From the moment that Irakli (Bachi Valishvili) arrives unexpectedly at a dance rehearsal and takes the place of Merab (Levan Gelbakhiani), who's trained since he was 10 with his partner Mary (Ana Javakhishvili) for a spot in the National Georgian Ensemble, tension builds.
Unlike Merab, who lacks confidence, Irakli, who describes himself as a "replacement" dancer as he nonchalantly walks into rehearsals, isn't fazed by his dance instructor's harsh methods.
And so begins And Then We Danced, a movie that's every bit as intense as Whiplash, the drama that stars J.K. Simmons as a drill sergeant of a musical instructor, and Call Me By Your Name, the gay coming-of-age story that stars Timothee Chalamet and Armie Hammer.
The film opens on Friday at the Cedar Lee Theatre.
Though rivals, Irakli and Merab begin to bond after Merab realizes that Irakli also comes from an impoverished background. Much like Merab, who really scrapes to make ends meet, Irakli sends money home to his terminally ill father, a former construction worker.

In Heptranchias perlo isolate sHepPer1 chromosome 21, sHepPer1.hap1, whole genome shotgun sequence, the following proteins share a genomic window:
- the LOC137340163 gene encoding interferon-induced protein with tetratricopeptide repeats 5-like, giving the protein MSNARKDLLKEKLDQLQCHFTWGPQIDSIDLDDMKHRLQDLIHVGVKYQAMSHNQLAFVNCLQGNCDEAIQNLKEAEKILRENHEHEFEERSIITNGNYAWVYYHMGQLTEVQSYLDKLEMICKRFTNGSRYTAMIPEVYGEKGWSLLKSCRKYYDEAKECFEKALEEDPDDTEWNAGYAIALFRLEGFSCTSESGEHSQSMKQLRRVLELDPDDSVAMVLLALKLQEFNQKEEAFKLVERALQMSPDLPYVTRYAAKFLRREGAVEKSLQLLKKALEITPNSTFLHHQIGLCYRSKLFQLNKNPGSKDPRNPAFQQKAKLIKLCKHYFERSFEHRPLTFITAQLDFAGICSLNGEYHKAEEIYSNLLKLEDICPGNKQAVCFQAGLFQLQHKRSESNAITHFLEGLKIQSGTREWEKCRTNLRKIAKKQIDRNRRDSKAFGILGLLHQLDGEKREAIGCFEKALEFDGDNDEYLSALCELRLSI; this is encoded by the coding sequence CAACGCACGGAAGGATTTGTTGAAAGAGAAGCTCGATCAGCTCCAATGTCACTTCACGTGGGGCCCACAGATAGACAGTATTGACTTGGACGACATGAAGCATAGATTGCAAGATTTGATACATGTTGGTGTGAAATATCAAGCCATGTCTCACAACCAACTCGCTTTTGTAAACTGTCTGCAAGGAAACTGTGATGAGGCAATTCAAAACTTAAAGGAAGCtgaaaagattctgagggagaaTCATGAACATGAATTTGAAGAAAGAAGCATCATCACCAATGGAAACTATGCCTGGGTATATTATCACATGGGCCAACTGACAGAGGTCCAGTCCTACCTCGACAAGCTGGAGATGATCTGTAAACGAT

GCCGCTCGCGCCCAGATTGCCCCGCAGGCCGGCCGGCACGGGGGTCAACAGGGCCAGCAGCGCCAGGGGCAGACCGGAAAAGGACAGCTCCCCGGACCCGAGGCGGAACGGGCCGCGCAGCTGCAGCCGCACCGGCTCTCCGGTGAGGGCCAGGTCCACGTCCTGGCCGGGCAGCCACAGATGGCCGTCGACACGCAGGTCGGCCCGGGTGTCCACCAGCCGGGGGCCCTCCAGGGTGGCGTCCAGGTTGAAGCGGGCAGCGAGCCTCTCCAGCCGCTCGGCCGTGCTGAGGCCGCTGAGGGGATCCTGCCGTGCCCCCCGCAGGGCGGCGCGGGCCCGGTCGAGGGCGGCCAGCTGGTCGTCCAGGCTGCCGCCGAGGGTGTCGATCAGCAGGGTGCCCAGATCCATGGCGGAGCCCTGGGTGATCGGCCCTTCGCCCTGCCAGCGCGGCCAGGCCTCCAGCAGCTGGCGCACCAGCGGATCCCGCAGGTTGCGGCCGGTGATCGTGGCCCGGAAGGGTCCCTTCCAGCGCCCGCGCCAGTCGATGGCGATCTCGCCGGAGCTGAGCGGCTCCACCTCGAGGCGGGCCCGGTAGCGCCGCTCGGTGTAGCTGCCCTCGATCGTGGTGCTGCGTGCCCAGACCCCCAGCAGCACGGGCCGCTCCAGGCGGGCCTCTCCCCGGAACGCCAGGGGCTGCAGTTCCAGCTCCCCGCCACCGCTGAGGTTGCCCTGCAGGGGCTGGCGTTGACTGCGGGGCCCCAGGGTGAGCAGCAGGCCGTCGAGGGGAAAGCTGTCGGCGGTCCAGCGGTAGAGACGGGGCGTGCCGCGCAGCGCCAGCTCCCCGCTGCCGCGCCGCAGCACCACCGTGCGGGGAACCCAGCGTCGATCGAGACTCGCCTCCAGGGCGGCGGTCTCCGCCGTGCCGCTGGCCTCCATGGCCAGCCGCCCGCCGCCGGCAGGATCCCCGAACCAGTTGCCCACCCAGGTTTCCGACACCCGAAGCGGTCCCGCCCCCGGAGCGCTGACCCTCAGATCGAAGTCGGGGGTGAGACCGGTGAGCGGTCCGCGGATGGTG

Though jealous that Irakli has taken his place in the dance troupe, Merab practices with Irakli, who freely gives him advice. "You're smart — trying to learn from someone better than you," his instructor tells Merab at one point.
It's not giving too much away to say that Irakli and Merab eventually set aside their differences and consummate their relationship. Their tryst leads to a sexual awakening for Merab, and there's a real tenderness to the relationship that he develops with Irakli.
Director Levin Akin (who is Georgian but grew up in Sweden) gets some terrific performances out of both Valishvili and Gelbakhiani as the two actors bring real nuance to their respective roles and portray what it must be like to be gay in a country that's hostile to homosexuality.